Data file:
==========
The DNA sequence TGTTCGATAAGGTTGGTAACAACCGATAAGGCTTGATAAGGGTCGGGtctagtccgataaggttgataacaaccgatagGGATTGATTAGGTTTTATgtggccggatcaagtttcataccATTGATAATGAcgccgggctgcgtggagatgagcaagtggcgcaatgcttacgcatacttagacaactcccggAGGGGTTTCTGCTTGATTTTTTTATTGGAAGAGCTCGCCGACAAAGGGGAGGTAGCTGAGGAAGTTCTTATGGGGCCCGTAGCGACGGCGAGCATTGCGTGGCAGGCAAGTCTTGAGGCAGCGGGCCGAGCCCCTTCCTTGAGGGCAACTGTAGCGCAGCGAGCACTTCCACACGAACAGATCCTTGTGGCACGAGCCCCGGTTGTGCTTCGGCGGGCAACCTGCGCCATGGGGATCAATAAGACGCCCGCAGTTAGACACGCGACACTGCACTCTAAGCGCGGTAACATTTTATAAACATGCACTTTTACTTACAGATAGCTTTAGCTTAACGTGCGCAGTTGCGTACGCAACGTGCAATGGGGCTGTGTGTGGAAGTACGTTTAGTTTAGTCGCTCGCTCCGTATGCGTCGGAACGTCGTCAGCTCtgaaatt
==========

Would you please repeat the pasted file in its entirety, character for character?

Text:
The DNA sequence TGTTCGATAAGGTTGGTAACAACCGATAAGGCTTGATAAGGGTCGGGtctagtccgataaggttgataacaaccgatagGGATTGATTAGGTTTTATgtggccggatcaagtttcataccATTGATAATGAcgccgggctgcgtggagatgagcaagtggcgcaatgcttacgcatacttagacaactcccggAGGGGTTTCTGCTTGATTTTTTTATTGGAAGAGCTCGCCGACAAAGGGGAGGTAGCTGAGGAAGTTCTTATGGGGCCCGTAGCGACGGCGAGCATTGCGTGGCAGGCAAGTCTTGAGGCAGCGGGCCGAGCCCCTTCCTTGAGGGCAACTGTAGCGCAGCGAGCACTTCCACACGAACAGATCCTTGTGGCACGAGCCCCGGTTGTGCTTCGGCGGGCAACCTGCGCCATGGGGATCAATAAGACGCCCGCAGTTAGACACGCGACACTGCACTCTAAGCGCGGTAACATTTTATAAACATGCACTTTTACTTACAGATAGCTTTAGCTTAACGTGCGCAGTTGCGTACGCAACGTGCAATGGGGCTGTGTGTGGAAGTACGTTTAGTTTAGTCGCTCGCTCCGTATGCGTCGGAACGTCGTCAGCTCtgaaatt